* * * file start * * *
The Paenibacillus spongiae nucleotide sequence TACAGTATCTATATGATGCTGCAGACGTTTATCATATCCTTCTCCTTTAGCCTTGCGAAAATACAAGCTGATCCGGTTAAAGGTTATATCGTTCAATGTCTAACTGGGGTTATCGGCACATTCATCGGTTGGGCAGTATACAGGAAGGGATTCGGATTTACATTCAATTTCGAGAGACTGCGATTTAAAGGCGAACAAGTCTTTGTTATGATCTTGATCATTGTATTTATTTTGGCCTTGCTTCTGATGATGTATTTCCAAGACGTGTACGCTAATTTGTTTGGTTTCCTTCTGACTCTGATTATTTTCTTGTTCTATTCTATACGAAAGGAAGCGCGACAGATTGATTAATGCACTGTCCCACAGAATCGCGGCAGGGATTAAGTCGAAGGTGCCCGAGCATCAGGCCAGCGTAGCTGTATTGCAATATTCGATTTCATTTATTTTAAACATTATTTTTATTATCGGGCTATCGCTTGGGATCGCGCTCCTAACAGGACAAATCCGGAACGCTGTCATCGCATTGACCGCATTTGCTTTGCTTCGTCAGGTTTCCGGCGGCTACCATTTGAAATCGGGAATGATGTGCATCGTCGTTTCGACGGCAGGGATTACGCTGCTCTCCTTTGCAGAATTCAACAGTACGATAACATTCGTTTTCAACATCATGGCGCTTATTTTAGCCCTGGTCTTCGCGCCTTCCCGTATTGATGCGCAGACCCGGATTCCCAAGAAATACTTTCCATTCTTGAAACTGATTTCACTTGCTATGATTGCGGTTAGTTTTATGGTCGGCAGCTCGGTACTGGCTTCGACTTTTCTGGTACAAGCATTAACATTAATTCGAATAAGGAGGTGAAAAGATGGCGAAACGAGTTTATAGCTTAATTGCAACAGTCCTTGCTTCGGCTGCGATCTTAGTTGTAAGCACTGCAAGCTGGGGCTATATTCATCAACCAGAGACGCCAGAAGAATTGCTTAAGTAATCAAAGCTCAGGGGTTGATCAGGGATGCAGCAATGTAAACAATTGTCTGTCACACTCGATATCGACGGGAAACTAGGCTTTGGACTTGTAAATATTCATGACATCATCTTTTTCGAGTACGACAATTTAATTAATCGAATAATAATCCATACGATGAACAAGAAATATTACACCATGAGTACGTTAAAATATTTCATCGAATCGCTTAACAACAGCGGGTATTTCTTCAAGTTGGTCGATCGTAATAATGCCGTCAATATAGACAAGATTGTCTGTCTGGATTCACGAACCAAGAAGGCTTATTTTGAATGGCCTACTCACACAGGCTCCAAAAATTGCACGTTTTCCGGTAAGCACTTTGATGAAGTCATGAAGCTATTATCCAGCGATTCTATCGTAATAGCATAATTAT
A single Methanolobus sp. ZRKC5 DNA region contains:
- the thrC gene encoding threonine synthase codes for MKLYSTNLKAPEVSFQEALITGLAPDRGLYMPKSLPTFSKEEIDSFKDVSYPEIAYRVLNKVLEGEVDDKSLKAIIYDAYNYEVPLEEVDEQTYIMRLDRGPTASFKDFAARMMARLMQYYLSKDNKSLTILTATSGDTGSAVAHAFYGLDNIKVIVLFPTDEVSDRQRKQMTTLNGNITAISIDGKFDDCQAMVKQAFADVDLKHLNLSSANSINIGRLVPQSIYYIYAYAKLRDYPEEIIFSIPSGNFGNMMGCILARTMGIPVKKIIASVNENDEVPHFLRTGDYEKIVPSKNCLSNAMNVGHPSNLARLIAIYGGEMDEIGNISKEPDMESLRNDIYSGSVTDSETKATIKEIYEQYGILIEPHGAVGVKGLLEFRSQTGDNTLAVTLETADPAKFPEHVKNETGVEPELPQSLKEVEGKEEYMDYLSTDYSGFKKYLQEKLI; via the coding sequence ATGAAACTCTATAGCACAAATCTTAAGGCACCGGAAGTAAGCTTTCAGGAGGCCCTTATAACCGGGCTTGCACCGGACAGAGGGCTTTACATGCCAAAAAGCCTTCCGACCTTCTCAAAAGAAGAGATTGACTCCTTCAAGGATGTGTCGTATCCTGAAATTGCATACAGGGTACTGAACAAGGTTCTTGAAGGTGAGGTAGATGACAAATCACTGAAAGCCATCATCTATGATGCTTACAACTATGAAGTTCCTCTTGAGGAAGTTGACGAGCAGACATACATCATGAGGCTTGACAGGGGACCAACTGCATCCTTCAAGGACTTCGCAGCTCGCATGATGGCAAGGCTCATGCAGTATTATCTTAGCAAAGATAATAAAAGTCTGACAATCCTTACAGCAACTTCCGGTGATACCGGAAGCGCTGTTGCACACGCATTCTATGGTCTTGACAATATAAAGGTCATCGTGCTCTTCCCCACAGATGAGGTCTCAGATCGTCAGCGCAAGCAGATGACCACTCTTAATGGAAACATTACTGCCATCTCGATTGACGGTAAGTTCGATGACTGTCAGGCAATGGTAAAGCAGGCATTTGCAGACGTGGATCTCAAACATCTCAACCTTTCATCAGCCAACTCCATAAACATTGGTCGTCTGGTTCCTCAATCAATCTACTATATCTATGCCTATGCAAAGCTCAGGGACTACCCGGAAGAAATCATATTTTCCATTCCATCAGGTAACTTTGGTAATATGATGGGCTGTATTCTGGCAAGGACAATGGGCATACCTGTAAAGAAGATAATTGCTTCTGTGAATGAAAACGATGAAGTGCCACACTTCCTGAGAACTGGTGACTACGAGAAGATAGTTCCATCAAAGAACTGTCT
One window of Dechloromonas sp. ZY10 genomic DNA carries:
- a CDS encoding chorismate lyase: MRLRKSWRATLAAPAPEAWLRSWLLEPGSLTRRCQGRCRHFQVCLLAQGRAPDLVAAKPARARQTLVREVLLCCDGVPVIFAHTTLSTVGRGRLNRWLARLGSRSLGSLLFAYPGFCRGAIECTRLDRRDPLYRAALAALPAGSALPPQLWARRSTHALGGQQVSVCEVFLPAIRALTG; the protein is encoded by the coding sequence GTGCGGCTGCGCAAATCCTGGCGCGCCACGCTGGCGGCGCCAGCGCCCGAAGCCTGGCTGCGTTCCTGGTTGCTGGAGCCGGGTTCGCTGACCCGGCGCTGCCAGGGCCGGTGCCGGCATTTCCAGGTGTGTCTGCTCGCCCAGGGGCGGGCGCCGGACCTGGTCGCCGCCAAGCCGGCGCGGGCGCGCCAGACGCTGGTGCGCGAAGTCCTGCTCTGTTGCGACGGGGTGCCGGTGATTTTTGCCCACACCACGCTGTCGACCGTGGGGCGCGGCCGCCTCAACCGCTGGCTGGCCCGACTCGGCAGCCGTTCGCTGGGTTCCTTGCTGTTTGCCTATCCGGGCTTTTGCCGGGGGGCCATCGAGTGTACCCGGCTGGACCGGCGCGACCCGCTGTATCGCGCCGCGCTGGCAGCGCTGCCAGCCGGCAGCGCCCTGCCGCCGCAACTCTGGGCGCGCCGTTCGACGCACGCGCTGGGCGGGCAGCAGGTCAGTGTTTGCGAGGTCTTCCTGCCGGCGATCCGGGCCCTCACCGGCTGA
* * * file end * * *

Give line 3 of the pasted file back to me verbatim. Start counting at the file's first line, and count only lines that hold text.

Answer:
- the thrC gene encoding threonine synthase codes for MKLYSTNLKAPEVSFQEALITGLAPDRGLYMPKSLPTFSKEEIDSFKDVSYPEIAYRVLNKVLEGEVDDKSLKAIIYDAYNYEVPLEEVDEQTYIMRLDRGPTASFKDFAARMMARLMQYYLSKDNKSLTILTATSGDTGSAVAHAFYGLDNIKVIVLFPTDEVSDRQRKQMTTLNGNITAISIDGKFDDCQAMVKQAFADVDLKHLNLSSANSINIGRLVPQSIYYIYAYAKLRDYPEEIIFSIPSGNFGNMMGCILARTMGIPVKKIIASVNENDEVPHFLRTGDYEKIVPSKNCLSNAMNVGHPSNLARLIAIYGGEMDEIGNISKEPDMESLRNDIYSGSVTDSETKATIKEIYEQYGILIEPHGAVGVKGLLEFRSQTGDNTLAVTLETADPAKFPEHVKNETGVEPELPQSLKEVEGKEEYMDYLSTDYSGFKKYLQEKLI; via the coding sequence ATGAAACTCTATAGCACAAATCTTAAGGCACCGGAAGTAAGCTTTCAGGAGGCCCTTATAACCGGGCTTGCACCGGACAGAGGGCTTTACATGCCAAAAAGCCTTCCGACCTTCTCAAAAGAAGAGATTGACTCCTTCAAGGATGTGTCGTATCCTGAAATTGCATACAGGGTACTGAACAAGGTTCTTGAAGGTGAGGTAGATGACAAATCACTGAAAGCCATCATCTATGATGCTTACAACTATGAAGTTCCTCTTGAGGAAGTTGACGAGCAGACATACATCATGAGGCTTGACAGGGGACCAACTGCATCCTTCAAGGACTTCGCAGCTCGCATGATGGCAAGGCTCATGCAGTATTATCTTAGCAAAGATAATAAAAGTCTGACAATCCTTACAGCAACTTCCGGTGATACCGGAAGCGCTGTTGCACACGCATTCTATGGTCTTGACAATATAAAGGTCATCGTGCTCTTCCCCACAGATGAGGTCTCAGATCGTCAGCGCAAGCAGATGACCACTCTTAATGGAAACATTACTGCCATCTCGATTGACGGTAAGTTCGATGACTGTCAGGCAATGGTAAAGCAGGCATTTGCAGACGTGGATCTCAAACATCTCAACCTTTCATCAGCCAACTCCATAAACATTGGTCGTCTGGTTCCTCAATCAATCTACTATATCTATGCCTATGCAAAGCTCAGGGACTACCCGGAAGAAATCATATTTTCCATTCCATCAGGTAACTTTGGTAATATGATGGGCTGTATTCTGGCAAGGACAATGGGCATACCTGTAAAGAAGATAATTGCTTCTGTGAATGAAAACGATGAAGTGCCACACTTCCTGAGAACTGGTGACTACGAGAAGATAGTTCCATCAAAGAACTGTCT